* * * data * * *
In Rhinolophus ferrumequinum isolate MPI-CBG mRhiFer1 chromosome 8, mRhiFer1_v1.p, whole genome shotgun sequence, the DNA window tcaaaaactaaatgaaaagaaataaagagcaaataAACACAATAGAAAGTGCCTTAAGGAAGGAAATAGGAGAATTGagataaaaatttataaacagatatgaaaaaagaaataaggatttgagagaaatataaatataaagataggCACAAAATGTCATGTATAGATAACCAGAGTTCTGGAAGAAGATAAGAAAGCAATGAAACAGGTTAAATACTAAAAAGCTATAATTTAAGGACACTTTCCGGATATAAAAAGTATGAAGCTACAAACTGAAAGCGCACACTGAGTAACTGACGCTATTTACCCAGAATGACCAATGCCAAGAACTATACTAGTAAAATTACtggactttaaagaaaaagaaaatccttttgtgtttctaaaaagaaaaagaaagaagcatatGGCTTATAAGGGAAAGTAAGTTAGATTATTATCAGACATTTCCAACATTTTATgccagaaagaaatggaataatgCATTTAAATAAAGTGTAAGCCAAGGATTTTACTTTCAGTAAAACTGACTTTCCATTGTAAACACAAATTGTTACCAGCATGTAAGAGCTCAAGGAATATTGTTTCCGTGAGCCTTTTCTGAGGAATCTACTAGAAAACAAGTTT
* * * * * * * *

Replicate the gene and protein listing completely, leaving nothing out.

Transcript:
In Rhinolophus ferrumequinum isolate MPI-CBG mRhiFer1 chromosome 8, mRhiFer1_v1.p, whole genome shotgun sequence, the DNA window tcaaaaactaaatgaaaagaaataaagagcaaataAACACAATAGAAAGTGCCTTAAGGAAGGAAATAGGAGAATTGagataaaaatttataaacagatatgaaaaaagaaataaggatttgagagaaatataaatataaagataggCACAAAATGTCATGTATAGATAACCAGAGTTCTGGAAGAAGATAAGAAAGCAATGAAACAGGTTAAATACTAAAAAGCTATAATTTAAGGACACTTTCCGGATATAAAAAGTATGAAGCTACAAACTGAAAGCGCACACTGAGTAACTGACGCTATTTACCCAGAATGACCAATGCCAAGAACTATACTAGTAAAATTACtggactttaaagaaaaagaaaatccttttgtgtttctaaaaagaaaaagaaagaagcatatGGCTTATAAGGGAAAGTAAGTTAGATTATTATCAGACATTTCCAACATTTTATgccagaaagaaatggaataatgCATTTAAATAAAGTGTAAGCCAAGGATTTTACTTTCAGTAAAACTGACTTTCCATTGTAAACACAAATTGTTACCAGCATGTAAGAGCTCAAGGAATATTGTTTCCGTGAGCCTTTTCTGAGGAATCTACTAGAAAACAAGTTT